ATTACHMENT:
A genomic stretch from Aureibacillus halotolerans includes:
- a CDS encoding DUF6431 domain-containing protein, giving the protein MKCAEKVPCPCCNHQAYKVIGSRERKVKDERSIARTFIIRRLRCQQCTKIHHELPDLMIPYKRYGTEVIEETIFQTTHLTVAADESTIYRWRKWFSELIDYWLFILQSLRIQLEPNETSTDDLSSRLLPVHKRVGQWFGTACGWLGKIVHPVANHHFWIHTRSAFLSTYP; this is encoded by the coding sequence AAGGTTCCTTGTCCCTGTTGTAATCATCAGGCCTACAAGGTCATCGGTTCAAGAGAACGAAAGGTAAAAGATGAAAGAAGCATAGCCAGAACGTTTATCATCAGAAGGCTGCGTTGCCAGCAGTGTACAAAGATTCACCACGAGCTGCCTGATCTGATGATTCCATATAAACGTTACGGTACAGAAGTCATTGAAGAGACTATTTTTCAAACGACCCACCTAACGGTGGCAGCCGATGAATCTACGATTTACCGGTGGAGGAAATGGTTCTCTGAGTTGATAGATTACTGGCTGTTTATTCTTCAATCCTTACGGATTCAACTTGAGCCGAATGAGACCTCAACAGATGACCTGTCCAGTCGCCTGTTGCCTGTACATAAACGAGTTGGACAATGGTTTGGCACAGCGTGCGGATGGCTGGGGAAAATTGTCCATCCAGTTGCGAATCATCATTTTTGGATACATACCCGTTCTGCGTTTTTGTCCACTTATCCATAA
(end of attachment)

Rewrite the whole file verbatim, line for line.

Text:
A genomic stretch from Aureibacillus halotolerans includes:
- a CDS encoding DUF6431 domain-containing protein, giving the protein MKCAEKVPCPCCNHQAYKVIGSRERKVKDERSIARTFIIRRLRCQQCTKIHHELPDLMIPYKRYGTEVIEETIFQTTHLTVAADESTIYRWRKWFSELIDYWLFILQSLRIQLEPNETSTDDLSSRLLPVHKRVGQWFGTACGWLGKIVHPVANHHFWIHTRSAFLSTYP; this is encoded by the coding sequence AAGGTTCCTTGTCCCTGTTGTAATCATCAGGCCTACAAGGTCATCGGTTCAAGAGAACGAAAGGTAAAAGATGAAAGAAGCATAGCCAGAACGTTTATCATCAGAAGGCTGCGTTGCCAGCAGTGTACAAAGATTCACCACGAGCTGCCTGATCTGATGATTCCATATAAACGTTACGGTACAGAAGTCATTGAAGAGACTATTTTTCAAACGACCCACCTAACGGTGGCAGCCGATGAATCTACGATTTACCGGTGGAGGAAATGGTTCTCTGAGTTGATAGATTACTGGCTGTTTATTCTTCAATCCTTACGGATTCAACTTGAGCCGAATGAGACCTCAACAGATGACCTGTCCAGTCGCCTGTTGCCTGTACATAAACGAGTTGGACAATGGTTTGGCACAGCGTGCGGATGGCTGGGGAAAATTGTCCATCCAGTTGCGAATCATCATTTTTGGATACATACCCGTTCTGCGTTTTTGTCCACTTATCCATAA